After the 76ers 94-82 win over the Milwaukee Bucks on Martin Luther King day, the 10-3 76ers sit at first place in the Atlantic Division by a comfortable 4 game margin over the New York Knicks. As the days go by, now with nearly 20% of this shortened NBA season in the books, the reality of the 76ers having a chance to win the Atlantic Division sets in.
"The other day, I said 'guys, if you don't think we can win the Atlantic Division this year, you're making a mistake'," Sixers head coach Doug Collins told the media. "I firmly believe that. I want us to have high standards."
The Atlantic Division is certainly up for grabs. Boston is looking old and sluggish, a shell of the team that has one 4 straight Atlantic Division titles. Losers of 5 straight, with the big 4 playing in all 5 games, Boston may be fighting for a playoff spot more-so than the Atlantic Division title, and may be sellers at the trade deadline rather than buyers. Their advanced age likely doesn't bode well for a late season surge, either.
The second place Knicks have lost 3 straight, and while their defensive performance has been better than expected (although coming back down to earth), they haven't excelled in any one individual area. Already a flawed team with shaky point guard play, the fact that Amar'e Stoudemire is having by far the worst season of his career is troubling for the Knicks. Is this rust, or is this a player with 21,000 NBA minutes starting to break down?
While divisions aren't normally won in the first month of the season, the start the Sixers have gotten off to is a great deviation from years past. While most expected the Sixers familiarity in terms of personnel and coaching staff would benefit them in the condensed NBA season, the Sixers have exceeded most reasonable expectations so far.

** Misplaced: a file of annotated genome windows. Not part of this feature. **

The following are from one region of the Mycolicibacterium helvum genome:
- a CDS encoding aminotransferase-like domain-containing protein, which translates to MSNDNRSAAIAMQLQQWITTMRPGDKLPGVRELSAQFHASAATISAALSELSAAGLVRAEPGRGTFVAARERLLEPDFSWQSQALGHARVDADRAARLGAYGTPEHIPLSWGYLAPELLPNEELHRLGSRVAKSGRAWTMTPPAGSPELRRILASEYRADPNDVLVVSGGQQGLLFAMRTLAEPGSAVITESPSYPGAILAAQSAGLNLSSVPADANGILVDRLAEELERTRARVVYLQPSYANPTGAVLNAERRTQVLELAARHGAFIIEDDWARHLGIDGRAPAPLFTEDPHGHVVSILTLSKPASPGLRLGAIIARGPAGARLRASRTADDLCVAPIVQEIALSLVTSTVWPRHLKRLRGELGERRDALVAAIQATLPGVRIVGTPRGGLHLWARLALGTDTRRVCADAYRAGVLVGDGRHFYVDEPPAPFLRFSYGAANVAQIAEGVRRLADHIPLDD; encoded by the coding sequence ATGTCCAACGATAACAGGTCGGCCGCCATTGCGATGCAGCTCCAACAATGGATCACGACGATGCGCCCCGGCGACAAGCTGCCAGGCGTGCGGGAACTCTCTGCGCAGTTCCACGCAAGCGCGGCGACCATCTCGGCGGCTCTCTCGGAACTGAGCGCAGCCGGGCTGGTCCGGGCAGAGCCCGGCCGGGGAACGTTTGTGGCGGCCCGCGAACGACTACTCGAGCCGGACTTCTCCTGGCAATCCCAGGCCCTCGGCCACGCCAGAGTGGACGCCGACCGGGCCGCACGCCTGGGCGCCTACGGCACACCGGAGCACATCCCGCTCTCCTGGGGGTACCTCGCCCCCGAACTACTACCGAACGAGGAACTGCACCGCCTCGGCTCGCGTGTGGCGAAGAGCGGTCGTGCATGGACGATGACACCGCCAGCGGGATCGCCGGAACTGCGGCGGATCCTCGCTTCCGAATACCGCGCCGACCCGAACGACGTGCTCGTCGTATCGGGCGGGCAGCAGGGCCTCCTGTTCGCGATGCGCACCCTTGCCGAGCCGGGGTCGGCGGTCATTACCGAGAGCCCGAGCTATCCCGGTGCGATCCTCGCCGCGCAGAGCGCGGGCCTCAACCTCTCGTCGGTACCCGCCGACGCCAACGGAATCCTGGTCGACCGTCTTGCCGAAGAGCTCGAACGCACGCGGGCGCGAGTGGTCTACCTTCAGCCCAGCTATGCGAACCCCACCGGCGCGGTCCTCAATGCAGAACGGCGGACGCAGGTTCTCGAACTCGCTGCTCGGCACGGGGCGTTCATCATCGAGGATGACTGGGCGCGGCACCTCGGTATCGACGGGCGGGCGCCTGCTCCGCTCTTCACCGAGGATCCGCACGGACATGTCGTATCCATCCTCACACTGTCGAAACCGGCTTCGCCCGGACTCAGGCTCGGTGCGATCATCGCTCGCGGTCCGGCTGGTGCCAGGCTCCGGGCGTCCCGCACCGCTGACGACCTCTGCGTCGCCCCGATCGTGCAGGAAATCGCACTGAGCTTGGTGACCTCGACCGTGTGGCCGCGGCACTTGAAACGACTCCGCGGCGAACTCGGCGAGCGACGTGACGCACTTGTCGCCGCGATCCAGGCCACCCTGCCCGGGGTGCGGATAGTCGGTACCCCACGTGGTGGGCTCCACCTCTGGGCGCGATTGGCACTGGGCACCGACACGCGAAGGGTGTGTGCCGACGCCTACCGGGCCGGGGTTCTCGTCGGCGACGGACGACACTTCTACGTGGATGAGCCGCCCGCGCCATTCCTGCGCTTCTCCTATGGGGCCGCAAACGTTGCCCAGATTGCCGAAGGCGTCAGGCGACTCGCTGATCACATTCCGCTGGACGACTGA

The Sixers started off last year 3-13, but that was hardly the only poor start in recent memory. The previous year, under Eddie Jordan, the team started out 5-18. 2008-2009 was only marginally better at 9-14 and in 2007-2008 they started 5-13. After those starts (.454 winning percentage), the team would finish those seasons a combined 127-121 (.512%). Poor starts had become a yearly problem.
"It just feels good to win early on," Iguodala said. "We usually start off struggling, but we're usually resilient and we're usually playing hard, so it's good to see the hard work paying off."
"We're familiar with each other, and that's showing on the court," Iguodala explained. "That's definitely there that we're familiar with each other and we communicate [well]."
While the Sixers early season schedule, despite the road trip to start the season, has been largely against lesser teams, the way the Sixers have taken care of teams has been extremely impressive. The Sixers are 3rd in the league in points per 100 possessions and 1st in the league in opponents points per 100 possessions, giving them the best differential in the league. They're first in effective field goal percentage against, 1st in turnover rate, and have given up the 4th fewest free throws in terms of free throw rate.
"If you're losing, you're losing. But if you're winning, it's like 'who are you beating'," Collins explained. "I don't get into all that nonsense."